- Megan McArdle, “No Refills” – a balanced and thoughtful take on why the number of new drugs has decreased markedly. A sample from the article: These days the targets seem smaller, fewer, and farther away. The best-understood diseases already have a lot of good drugs treating them. New treatments need to prove that they have better efficacy, fewer side effects, or something like a longer-lasting dose that makes them superior to the pills already on the market. Longman likens this process to chasing an Olympic sprinter—who has a head start.
- Wired, “U.S. Intelligence Analyst Arrested in Wikileaks Video Probe” (h/t Josh) – from the article: Lamo has contributed funds to Wikileaks in the past, and says he agonized over the decision to expose Manning — he says he’s frequently contacted by hackers who want to talk about their adventures, and he has never considered reporting anyone before. The supposed diplomatic cable leak, however, made him believe Manning’s actions were genuinely dangerous to U.S. national security. “I wouldn’t have done this if lives weren’t in danger,” says Lamo, who discussed the details with Wired.com following Manning’s arrest. “He was in a war zone and basically trying to vacuum up as much classified information as he could, and just throwing it up into the air.”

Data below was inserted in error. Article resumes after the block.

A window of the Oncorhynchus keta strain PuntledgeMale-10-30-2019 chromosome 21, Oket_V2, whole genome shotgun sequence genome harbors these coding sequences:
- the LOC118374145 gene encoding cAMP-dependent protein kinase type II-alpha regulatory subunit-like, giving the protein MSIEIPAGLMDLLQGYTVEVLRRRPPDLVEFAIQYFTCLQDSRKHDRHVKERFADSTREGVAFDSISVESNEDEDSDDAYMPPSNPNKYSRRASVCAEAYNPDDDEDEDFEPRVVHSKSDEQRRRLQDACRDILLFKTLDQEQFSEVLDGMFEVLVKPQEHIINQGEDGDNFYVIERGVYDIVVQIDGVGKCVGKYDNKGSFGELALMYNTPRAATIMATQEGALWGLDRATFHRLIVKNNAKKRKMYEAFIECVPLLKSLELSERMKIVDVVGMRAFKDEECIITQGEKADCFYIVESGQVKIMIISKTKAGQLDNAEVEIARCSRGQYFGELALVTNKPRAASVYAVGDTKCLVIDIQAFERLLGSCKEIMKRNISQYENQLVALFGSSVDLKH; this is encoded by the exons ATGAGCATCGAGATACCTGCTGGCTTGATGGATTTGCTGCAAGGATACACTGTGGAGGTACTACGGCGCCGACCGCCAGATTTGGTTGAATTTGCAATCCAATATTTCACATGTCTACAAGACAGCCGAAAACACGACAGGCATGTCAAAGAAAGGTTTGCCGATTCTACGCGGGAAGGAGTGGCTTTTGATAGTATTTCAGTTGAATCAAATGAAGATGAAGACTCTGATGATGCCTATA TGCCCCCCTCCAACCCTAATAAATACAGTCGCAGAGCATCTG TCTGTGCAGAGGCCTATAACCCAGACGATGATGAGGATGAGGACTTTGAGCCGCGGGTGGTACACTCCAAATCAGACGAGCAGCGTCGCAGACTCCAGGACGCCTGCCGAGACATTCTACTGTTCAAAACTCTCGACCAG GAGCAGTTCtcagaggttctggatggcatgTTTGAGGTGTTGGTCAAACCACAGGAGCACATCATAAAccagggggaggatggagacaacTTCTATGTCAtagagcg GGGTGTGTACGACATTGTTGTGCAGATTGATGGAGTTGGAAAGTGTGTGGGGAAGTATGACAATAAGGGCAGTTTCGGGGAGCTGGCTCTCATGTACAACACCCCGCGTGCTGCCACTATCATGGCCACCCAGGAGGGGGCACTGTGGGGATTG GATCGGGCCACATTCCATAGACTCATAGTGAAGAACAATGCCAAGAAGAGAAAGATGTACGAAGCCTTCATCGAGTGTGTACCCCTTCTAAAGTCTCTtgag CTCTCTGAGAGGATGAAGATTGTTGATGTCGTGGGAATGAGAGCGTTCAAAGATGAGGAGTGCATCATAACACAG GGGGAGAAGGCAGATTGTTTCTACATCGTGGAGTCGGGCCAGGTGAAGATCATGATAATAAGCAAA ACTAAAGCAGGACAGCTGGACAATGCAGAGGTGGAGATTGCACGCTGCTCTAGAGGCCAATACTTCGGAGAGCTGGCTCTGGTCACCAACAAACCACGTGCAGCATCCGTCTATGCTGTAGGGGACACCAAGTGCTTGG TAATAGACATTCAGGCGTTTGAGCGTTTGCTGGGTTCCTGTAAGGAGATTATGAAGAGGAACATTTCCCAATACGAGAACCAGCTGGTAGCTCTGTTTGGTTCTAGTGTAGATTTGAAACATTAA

- “In Alabama, a Home-Grown Bid to Beat Back Oil” (nytimes, h/t Josh) – from the article: Mr. Hinton said: “I could go to jail for going against unified command. Now, I don’t mind going to jail, I just need to make sure it’s for doing the right thing.”
I am a graduate student in political science at the University of Dallas who thinks the media is dumb for the most part, yet am immersed myself. I am looking to break my addiction, and this blog is part of the solution: Why not try to see what the past can tell us about the present, as opposed to seeing what the present has to say about the present only?
OK, I’m sold. What should I read here?
- Analysis of The Gettysburg Address: Is Democracy Feasible?
- Analysis of Lincoln's "Second Inaugural:" Where do American virtues lie?
- Commentary on the Book of Jonah
- On "Batman Begins"
- From Love to God: On Hopkins' "As Kingfishers Catch Fire"
- On Emily Dickinson's "These are the days when birds come back..."
- The Coming Age: Macbeth and the Birth of the Modern World
- On Polemarchus: Commentary on the Republic of Plato, 331d-336a
- A Reading of Plato's "Crito"
- Towards a Nietzschean Understanding of Politics: Notes on "The Case of Wagner"